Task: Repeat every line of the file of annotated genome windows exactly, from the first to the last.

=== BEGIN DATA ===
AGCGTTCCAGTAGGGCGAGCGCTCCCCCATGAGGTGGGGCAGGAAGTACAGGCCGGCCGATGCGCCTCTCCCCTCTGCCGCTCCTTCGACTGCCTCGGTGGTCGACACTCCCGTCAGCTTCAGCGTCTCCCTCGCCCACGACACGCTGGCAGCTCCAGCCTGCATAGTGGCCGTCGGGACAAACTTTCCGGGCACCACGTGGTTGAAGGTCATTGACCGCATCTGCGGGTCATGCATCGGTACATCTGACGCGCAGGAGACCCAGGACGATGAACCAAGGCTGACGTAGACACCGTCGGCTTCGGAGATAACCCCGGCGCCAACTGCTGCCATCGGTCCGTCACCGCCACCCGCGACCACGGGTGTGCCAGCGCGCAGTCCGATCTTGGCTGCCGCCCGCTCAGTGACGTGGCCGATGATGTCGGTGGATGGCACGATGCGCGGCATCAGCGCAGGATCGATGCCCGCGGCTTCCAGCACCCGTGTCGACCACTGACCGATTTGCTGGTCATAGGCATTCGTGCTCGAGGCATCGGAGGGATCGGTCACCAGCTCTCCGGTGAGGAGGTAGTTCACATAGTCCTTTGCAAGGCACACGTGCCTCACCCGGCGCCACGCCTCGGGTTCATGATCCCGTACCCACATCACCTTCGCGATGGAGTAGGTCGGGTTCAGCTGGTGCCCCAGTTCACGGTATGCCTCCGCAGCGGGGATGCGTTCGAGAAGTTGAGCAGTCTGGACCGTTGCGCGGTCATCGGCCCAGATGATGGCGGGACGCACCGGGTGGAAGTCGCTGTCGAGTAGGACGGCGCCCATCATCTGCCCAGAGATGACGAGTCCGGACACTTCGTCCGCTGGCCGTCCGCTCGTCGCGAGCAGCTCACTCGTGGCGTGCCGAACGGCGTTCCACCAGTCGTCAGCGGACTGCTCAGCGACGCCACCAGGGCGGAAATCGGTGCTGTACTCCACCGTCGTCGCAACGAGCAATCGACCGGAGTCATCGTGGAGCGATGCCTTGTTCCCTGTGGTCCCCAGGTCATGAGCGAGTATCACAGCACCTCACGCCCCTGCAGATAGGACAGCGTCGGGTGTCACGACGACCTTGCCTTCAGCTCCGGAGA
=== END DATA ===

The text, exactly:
AGCGTTCCAGTAGGGCGAGCGCTCCCCCATGAGGTGGGGCAGGAAGTACAGGCCGGCCGATGCGCCTCTCCCCTCTGCCGCTCCTTCGACTGCCTCGGTGGTCGACACTCCCGTCAGCTTCAGCGTCTCCCTCGCCCACGACACGCTGGCAGCTCCAGCCTGCATAGTGGCCGTCGGGACAAACTTTCCGGGCACCACGTGGTTGAAGGTCATTGACCGCATCTGCGGGTCATGCATCGGTACATCTGACGCGCAGGAGACCCAGGACGATGAACCAAGGCTGACGTAGACACCGTCGGCTTCGGAGATAACCCCGGCGCCAACTGCTGCCATCGGTCCGTCACCGCCACCCGCGACCACGGGTGTGCCAGCGCGCAGTCCGATCTTGGCTGCCGCCCGCTCAGTGACGTGGCCGATGATGTCGGTGGATGGCACGATGCGCGGCATCAGCGCAGGATCGATGCCCGCGGCTTCCAGCACCCGTGTCGACCACTGACCGATTTGCTGGTCATAGGCATTCGTGCTCGAGGCATCGGAGGGATCGGTCACCAGCTCTCCGGTGAGGAGGTAGTTCACATAGTCCTTTGCAAGGCACACGTGCCTCACCCGGCGCCACGCCTCGGGTTCATGATCCCGTACCCACATCACCTTCGCGATGGAGTAGGTCGGGTTCAGCTGGTGCCCCAGTTCACGGTATGCCTCCGCAGCGGGGATGCGTTCGAGAAGTTGAGCAGTCTGGACCGTTGCGCGGTCATCGGCCCAGATGATGGCGGGACGCACCGGGTGGAAGTCGCTGTCGAGTAGGACGGCGCCCATCATCTGCCCAGAGATGACGAGTCCGGACACTTCGTCCGCTGGCCGTCCGCTCGTCGCGAGCAGCTCACTCGTGGCGTGCCGAACGGCGTTCCACCAGTCGTCAGCGGACTGCTCAGCGACGCCACCAGGGCGGAAATCGGTGCTGTACTCCACCGTCGTCGCAACGAGCAATCGACCGGAGTCATCGTGGAGCGATGCCTTGTTCCCTGTGGTCCCCAGGTCATGAGCGAGTATCACAGCACCTCACGCCCCTGCAGATAGGACAGCGTCGGGTGTCACGACGACCTTGCCTTCAGCTCCGGAGA